Sunday, September 25, 2005

Magnificent Desolation

Magnificent Desolation is the new IMAX 3D film about the Apollo Moon landings. Seeing it yesterday, I had two thoughts.

First, if you've read about Apollo 15's mission to Hadley Rille and seen the photos, you'll appreciate how difficult it is to gauge scale and distance on the Moon's surface. It always bothered me that, though I was told I was looking at a 1,500-foot structure, I couldn't see it in the photos. In this film, you get to see what it's really like. What is it like? Well, it is almost as difficult to gauge distances on the Moon in 3D as it is in 2D. However, they do show the astronauts walk to the precipice overlooking Hadley Rille, and it's very impressive. It makes you realize just how dangerous the lunar environment can be, when you can't gauge how deep the adjacent Canyon is!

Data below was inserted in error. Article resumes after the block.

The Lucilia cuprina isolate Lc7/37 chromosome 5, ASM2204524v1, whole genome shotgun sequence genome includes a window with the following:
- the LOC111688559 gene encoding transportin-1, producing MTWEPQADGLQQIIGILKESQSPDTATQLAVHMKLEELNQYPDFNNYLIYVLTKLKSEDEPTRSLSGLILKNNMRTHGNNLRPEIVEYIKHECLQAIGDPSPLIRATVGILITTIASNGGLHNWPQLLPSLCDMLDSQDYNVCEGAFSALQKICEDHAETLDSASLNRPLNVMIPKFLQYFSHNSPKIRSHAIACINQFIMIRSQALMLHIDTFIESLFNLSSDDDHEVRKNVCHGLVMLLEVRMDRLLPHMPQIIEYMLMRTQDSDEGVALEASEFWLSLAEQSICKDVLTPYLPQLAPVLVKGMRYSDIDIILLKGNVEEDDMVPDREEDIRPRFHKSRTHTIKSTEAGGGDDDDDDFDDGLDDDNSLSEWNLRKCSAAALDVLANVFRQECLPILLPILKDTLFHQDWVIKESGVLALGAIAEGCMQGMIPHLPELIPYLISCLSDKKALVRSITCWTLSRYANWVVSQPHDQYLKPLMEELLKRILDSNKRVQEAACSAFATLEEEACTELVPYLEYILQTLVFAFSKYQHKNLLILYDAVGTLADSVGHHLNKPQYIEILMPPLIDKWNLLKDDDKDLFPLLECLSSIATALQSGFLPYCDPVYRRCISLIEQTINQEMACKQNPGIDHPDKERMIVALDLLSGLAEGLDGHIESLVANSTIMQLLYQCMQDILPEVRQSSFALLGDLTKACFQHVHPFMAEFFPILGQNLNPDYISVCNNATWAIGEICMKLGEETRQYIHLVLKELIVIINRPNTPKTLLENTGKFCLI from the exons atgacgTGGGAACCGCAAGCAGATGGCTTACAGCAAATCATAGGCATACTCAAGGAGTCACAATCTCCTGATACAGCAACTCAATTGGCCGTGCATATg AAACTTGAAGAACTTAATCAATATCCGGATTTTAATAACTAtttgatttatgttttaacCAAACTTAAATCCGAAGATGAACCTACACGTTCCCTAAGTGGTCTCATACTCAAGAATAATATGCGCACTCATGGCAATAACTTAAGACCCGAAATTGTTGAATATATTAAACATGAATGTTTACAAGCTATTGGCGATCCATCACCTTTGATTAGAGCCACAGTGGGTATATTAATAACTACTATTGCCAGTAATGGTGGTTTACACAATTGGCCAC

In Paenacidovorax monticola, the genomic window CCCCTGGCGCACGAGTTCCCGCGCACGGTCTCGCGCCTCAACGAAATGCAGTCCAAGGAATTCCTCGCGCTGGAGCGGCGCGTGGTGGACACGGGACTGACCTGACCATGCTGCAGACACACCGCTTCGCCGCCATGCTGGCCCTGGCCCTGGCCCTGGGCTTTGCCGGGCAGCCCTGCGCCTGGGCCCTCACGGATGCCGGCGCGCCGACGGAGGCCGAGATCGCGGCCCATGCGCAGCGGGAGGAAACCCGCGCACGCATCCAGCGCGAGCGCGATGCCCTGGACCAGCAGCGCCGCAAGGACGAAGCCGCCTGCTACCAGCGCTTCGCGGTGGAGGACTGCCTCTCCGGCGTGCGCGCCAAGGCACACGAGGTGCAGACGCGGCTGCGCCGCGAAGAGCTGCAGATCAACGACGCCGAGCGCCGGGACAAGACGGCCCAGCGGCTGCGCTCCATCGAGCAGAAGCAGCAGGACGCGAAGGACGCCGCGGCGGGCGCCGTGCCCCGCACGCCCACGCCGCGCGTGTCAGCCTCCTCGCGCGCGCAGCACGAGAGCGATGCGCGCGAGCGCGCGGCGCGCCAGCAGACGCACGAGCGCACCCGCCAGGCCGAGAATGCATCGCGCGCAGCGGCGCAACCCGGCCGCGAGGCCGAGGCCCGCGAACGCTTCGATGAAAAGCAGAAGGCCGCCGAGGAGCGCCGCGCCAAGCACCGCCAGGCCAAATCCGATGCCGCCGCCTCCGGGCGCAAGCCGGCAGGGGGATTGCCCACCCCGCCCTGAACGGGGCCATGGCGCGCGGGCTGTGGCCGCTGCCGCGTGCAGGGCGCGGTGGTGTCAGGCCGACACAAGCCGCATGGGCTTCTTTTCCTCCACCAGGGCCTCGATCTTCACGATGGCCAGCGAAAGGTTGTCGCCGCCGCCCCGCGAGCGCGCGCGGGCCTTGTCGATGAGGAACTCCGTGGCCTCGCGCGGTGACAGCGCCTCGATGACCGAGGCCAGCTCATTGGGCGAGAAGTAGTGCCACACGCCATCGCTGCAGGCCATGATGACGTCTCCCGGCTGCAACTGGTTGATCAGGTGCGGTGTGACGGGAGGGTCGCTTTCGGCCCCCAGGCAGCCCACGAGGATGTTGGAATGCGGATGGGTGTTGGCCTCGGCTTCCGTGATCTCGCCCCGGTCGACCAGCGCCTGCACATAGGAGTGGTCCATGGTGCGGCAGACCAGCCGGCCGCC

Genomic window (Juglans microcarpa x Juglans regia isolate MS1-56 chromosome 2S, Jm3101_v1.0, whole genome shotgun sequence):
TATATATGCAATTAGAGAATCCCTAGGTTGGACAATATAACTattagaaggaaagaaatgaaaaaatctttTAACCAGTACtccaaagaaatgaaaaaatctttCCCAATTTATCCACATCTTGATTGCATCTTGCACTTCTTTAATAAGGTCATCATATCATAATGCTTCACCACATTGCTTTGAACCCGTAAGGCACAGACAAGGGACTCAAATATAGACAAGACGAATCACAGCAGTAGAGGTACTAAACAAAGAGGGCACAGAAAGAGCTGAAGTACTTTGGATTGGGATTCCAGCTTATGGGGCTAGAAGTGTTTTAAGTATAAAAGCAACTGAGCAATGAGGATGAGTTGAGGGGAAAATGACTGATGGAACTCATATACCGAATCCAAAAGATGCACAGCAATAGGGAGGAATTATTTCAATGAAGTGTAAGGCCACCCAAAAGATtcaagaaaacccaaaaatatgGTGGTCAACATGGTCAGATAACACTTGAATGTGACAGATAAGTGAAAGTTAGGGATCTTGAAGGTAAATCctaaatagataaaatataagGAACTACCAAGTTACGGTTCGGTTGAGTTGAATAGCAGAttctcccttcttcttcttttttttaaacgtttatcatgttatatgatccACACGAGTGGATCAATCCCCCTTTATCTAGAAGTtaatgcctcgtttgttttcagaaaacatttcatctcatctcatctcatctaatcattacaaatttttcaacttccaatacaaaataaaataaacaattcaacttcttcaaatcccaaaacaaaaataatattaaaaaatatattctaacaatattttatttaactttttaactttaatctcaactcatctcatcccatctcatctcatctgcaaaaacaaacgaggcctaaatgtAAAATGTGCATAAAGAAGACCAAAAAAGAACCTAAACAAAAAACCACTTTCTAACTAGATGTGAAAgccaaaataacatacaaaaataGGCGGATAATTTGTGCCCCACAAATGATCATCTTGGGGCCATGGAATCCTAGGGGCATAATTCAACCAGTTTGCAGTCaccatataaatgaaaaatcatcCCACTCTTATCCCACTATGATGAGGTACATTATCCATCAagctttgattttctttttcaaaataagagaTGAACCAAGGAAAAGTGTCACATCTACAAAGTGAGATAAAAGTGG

Second, though I would gladly accept a NASA Moon mission assignment, I can see the benefits of telepresence. Telepresence wouldn't have to get much better than an IMAX movie to be just like the real thing (minus the lunar gravity experience, of course). Now, how much bandwidth are we talking about? IMAX's 70mm frame is 10 times the size of 35mm film. If 35mm film is equivalent to around 14 Megapixels (just a ball park estimate), we're talking 140 Megapixels per frame, 280 MP for stereo. Multiply by 24 frames per second, and 4 bytes per pixel and you get about 26.8 Gigabytes per second, uncompressed. Okay, so live viewing might be tricky (especially given the transmission and processing delays), but it needn't be live. Not a lot happens on the Moon.

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